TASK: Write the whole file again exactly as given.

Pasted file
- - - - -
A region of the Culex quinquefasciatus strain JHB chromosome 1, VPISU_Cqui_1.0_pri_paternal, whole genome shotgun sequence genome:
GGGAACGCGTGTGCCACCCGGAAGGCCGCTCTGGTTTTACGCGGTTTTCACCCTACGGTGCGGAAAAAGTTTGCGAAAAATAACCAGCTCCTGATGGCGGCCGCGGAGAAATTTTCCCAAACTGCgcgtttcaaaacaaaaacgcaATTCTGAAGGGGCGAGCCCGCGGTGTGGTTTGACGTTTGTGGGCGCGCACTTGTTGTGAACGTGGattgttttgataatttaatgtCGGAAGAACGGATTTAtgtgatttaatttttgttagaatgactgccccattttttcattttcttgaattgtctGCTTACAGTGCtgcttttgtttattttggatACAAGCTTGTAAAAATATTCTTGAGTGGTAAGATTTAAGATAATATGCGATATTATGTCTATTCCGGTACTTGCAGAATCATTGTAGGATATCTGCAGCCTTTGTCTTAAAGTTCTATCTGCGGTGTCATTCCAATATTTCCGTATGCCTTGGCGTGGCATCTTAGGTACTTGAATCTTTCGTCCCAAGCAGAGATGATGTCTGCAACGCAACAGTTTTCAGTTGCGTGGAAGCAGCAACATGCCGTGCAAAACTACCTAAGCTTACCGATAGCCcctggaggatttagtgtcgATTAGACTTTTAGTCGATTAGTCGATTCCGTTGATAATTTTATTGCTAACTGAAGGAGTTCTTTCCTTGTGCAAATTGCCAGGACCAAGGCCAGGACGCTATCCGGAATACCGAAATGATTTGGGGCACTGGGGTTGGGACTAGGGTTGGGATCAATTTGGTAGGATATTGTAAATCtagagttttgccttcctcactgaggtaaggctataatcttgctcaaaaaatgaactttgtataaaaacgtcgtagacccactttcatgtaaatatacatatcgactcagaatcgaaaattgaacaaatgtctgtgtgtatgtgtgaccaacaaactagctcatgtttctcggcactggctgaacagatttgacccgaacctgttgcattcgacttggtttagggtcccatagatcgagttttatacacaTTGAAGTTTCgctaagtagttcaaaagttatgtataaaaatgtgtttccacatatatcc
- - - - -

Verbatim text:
A region of the Culex quinquefasciatus strain JHB chromosome 1, VPISU_Cqui_1.0_pri_paternal, whole genome shotgun sequence genome:
GGGAACGCGTGTGCCACCCGGAAGGCCGCTCTGGTTTTACGCGGTTTTCACCCTACGGTGCGGAAAAAGTTTGCGAAAAATAACCAGCTCCTGATGGCGGCCGCGGAGAAATTTTCCCAAACTGCgcgtttcaaaacaaaaacgcaATTCTGAAGGGGCGAGCCCGCGGTGTGGTTTGACGTTTGTGGGCGCGCACTTGTTGTGAACGTGGattgttttgataatttaatgtCGGAAGAACGGATTTAtgtgatttaatttttgttagaatgactgccccattttttcattttcttgaattgtctGCTTACAGTGCtgcttttgtttattttggatACAAGCTTGTAAAAATATTCTTGAGTGGTAAGATTTAAGATAATATGCGATATTATGTCTATTCCGGTACTTGCAGAATCATTGTAGGATATCTGCAGCCTTTGTCTTAAAGTTCTATCTGCGGTGTCATTCCAATATTTCCGTATGCCTTGGCGTGGCATCTTAGGTACTTGAATCTTTCGTCCCAAGCAGAGATGATGTCTGCAACGCAACAGTTTTCAGTTGCGTGGAAGCAGCAACATGCCGTGCAAAACTACCTAAGCTTACCGATAGCCcctggaggatttagtgtcgATTAGACTTTTAGTCGATTAGTCGATTCCGTTGATAATTTTATTGCTAACTGAAGGAGTTCTTTCCTTGTGCAAATTGCCAGGACCAAGGCCAGGACGCTATCCGGAATACCGAAATGATTTGGGGCACTGGGGTTGGGACTAGGGTTGGGATCAATTTGGTAGGATATTGTAAATCtagagttttgccttcctcactgaggtaaggctataatcttgctcaaaaaatgaactttgtataaaaacgtcgtagacccactttcatgtaaatatacatatcgactcagaatcgaaaattgaacaaatgtctgtgtgtatgtgtgaccaacaaactagctcatgtttctcggcactggctgaacagatttgacccgaacctgttgcattcgacttggtttagggtcccatagatcgagttttatacacaTTGAAGTTTCgctaagtagttcaaaagttatgtataaaaatgtgtttccacatatatcc